[by Karen O’Keefe]
On Sunday, September 18th, five members of the Montgomery County Council spoke at the monthly District 20 Breakfast Club. The curfew was one of the most talked-about topics, and several community members expressed concerns about the proposal during the question-and-answer period or individually to council members. Council President Valerie Ervin (District 5), who seemed to support a curfew in some form, indicated that Councilmember Phil Andrews (District 3) will be working on the specific language and that she doesn’t expect a vote for a couple of months. Earlier this month, Andrews wrote an excellent op-ed in the Gazette opposing the curfew.
While most council members indicated they were leaning in favor of the curfew, their positions generally did not seem completely unalterable and — at a minimum — the details of the curfew bill seem very likely to change. So, this is a great time to engage your council members.
Here are some specific comments (all of which are paraphrased) from council members:
George Leventhal (at-large) said he was undecided and made it clear he wanted to hear from constituents on the topic. He expressed concern about the message that the curfew debate is sending, which indicates that downtown Silver Spring is not a safe place, when it actually is safe.
Councilmember Marc Elrich (at-large) said he was leaning toward the curfew. Both he and Valerie Ervin indicated they put a lot of trust in local police. (County Police Lt. Robert Carter testified about targeting “bad kids” who could be identified by their “behavior,” such as, “It’s the kids who come to hang out but never spend a dime at area businesses.”) Elrich said that youth crime is rising, but acknowledged that the police did not feel it was worthwhile to crunch the data and distinguish between youth crime after the curfew times and before them. Thus, the data seems irrelevant to a curfew debate.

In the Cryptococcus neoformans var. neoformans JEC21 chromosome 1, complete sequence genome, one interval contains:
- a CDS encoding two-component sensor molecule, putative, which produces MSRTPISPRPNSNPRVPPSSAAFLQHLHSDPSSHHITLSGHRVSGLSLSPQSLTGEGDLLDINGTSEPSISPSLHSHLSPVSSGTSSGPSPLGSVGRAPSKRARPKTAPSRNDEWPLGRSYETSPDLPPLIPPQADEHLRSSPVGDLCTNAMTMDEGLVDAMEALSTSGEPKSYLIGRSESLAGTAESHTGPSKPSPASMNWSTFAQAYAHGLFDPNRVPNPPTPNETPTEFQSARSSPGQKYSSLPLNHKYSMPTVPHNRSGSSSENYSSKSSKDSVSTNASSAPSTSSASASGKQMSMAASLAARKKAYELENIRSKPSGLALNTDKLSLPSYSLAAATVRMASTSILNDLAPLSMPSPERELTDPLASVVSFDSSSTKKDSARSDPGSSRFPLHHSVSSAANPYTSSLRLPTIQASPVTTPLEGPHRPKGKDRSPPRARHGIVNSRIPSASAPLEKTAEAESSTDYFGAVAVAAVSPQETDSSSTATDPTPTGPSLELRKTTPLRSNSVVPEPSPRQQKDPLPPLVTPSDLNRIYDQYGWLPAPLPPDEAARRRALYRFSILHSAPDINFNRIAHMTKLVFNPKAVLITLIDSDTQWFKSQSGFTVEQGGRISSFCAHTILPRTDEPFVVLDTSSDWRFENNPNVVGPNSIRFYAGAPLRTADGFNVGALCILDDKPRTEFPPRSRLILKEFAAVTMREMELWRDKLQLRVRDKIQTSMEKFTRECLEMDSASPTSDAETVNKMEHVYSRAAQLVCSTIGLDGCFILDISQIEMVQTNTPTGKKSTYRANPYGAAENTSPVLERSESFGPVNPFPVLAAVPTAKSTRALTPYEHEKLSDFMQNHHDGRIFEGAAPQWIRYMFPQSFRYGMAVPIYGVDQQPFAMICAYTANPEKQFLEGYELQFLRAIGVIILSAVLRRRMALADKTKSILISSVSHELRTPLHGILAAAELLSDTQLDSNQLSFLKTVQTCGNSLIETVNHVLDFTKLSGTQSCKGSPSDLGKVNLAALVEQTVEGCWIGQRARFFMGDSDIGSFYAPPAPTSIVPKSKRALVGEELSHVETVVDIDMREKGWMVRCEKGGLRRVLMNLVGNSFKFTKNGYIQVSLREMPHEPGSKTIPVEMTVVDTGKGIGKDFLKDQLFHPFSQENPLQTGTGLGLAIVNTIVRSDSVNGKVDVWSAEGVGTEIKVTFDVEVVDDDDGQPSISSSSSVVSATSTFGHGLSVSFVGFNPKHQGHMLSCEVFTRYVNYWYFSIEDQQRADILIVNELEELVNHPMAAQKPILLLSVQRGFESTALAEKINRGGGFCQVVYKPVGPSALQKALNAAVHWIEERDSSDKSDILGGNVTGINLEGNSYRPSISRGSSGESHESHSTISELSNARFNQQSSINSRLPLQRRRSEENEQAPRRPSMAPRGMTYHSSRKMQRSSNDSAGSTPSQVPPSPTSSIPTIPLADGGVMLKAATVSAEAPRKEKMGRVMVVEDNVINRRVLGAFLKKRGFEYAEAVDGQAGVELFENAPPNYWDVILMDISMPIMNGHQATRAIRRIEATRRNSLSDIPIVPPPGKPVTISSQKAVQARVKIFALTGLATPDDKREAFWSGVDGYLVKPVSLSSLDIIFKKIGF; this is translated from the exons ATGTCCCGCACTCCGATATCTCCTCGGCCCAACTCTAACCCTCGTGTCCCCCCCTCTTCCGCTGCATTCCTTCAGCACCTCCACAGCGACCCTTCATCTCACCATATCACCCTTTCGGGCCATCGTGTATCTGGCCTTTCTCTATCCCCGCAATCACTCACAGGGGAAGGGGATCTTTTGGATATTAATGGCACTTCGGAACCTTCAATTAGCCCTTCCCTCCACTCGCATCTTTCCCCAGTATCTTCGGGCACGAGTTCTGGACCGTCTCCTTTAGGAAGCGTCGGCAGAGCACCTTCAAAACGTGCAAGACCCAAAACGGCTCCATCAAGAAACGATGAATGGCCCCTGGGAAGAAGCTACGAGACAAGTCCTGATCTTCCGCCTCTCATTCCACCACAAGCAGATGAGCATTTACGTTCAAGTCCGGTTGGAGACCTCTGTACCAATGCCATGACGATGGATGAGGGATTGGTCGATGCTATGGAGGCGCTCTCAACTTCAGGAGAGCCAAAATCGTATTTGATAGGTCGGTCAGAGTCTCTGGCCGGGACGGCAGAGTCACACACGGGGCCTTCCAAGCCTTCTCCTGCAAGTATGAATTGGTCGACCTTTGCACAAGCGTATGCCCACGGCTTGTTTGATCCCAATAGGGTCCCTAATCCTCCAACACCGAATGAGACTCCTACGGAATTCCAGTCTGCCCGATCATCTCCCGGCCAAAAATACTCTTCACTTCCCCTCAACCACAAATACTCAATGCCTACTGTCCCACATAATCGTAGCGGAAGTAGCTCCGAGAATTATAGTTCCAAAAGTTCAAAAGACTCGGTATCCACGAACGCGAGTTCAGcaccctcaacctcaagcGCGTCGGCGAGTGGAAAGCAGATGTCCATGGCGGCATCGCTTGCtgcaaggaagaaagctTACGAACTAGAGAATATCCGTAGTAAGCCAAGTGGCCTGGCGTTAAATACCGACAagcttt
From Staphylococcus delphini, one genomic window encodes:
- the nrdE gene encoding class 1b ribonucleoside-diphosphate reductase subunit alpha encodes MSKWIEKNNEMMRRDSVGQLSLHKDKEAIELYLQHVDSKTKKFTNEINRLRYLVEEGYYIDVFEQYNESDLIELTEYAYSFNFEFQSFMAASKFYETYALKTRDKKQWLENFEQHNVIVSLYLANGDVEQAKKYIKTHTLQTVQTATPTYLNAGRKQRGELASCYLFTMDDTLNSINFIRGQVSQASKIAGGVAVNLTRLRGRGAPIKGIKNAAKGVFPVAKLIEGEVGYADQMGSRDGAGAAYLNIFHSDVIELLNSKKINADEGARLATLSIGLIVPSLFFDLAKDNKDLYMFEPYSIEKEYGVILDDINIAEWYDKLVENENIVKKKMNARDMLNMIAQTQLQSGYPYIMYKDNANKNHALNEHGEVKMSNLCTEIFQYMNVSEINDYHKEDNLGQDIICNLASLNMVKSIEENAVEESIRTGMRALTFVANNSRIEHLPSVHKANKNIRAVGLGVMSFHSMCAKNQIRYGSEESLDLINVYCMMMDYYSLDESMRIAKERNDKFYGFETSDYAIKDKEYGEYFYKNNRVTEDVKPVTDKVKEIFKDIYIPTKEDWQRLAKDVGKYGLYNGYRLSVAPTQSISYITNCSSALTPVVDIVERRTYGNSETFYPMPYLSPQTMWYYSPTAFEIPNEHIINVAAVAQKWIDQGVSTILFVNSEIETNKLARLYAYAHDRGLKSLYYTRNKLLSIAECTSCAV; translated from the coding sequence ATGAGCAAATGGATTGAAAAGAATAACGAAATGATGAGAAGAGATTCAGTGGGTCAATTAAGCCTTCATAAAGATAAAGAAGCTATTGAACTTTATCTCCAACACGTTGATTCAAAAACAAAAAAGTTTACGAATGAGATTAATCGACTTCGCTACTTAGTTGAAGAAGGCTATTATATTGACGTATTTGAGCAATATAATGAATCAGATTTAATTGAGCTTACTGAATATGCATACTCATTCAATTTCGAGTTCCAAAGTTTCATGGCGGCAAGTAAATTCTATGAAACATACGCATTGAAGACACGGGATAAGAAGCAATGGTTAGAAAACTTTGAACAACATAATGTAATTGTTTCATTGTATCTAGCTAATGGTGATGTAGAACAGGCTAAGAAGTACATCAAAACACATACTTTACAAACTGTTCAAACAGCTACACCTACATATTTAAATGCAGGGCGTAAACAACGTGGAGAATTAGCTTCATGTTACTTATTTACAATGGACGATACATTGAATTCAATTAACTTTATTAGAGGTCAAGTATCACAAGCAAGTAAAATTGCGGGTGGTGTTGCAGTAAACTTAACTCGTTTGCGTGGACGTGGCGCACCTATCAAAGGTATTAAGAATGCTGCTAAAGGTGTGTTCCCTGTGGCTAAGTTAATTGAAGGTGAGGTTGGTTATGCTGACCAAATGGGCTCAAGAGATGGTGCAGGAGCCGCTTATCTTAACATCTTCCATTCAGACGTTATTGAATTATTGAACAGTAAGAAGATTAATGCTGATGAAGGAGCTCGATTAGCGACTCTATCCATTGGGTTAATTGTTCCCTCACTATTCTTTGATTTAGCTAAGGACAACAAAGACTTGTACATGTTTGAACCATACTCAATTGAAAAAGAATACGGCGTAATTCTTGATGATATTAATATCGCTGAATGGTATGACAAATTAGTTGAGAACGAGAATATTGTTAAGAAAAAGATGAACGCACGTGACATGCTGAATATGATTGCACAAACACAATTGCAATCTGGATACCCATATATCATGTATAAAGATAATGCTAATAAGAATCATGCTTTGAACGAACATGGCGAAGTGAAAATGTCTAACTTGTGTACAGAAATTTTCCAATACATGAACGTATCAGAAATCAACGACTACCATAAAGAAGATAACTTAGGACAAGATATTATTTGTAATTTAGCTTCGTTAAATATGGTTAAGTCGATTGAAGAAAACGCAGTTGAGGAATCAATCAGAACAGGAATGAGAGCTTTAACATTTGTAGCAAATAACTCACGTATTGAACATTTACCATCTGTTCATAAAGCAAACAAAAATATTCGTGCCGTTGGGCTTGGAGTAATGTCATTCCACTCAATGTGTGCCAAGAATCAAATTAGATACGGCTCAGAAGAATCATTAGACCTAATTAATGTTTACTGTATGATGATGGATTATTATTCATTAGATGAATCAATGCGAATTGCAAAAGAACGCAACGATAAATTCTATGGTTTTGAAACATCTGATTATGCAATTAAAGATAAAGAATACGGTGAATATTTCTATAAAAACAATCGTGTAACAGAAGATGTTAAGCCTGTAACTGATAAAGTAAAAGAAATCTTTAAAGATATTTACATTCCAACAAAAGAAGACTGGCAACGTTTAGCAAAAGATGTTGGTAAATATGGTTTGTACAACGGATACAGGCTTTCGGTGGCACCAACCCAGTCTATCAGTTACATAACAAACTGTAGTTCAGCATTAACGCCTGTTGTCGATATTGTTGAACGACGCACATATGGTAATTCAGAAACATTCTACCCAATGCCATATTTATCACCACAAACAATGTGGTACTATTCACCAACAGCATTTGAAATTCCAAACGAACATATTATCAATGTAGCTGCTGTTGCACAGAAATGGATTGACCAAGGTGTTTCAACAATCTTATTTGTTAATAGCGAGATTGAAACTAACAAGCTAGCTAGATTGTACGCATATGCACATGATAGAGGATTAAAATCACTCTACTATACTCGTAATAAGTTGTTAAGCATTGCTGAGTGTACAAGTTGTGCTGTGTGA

Hans Riemer (at-large) told the group he was leaning strongly for the curfew as the father of two youth, and indicated he felt a purpose of the curfew was to keep young people safe.
Nancy Floreen (at-large) spoke briefly in support of the curfew, saying something about having imposed a similar curfew on her children and indicating that those parents who would fail to do so would be failing in their parental duties. Two of my closest friends and I were away at college — though not emancipated — at least seven months before our 18th birthdays, and I am aware of people who went away to war at age 17. If we had only been married off (a right that is only available to opposite sex couples in Maryland) or legally emancipated, we would have been exempt under the proposal and not been considered minors. So in the infinite wisdom of the curfew ordinance drafters, if only I would have gotten married at 17, I would have been adult enough to go out for Taco Bell at 12:30 a.m.
Meanwhile, as of 2009, the clearance rate in Maryland for violent crime was just 55%, with a clearance rate of only 15% for breaking or entering and 13% for motor vehicle theft. This summer, local police failed to properly investigate the killing of a deer with a high powered rifle in someone else’s backyard in a densely populated area one block from my home: No ballistics tests were done and police did not interview anyone that night in either of the two houses that were immediately identified by witnesses as the only two properties where the shots could have come from. I don’t know about others, but I prefer our law enforcement and court resources focus on solving some of those crimes with victims, rather than sorting out whether a youth is 17 1/2 or 18 and determining if they were going straight home from a movie, or impermissibly sticking around to talk or to buy a burrito.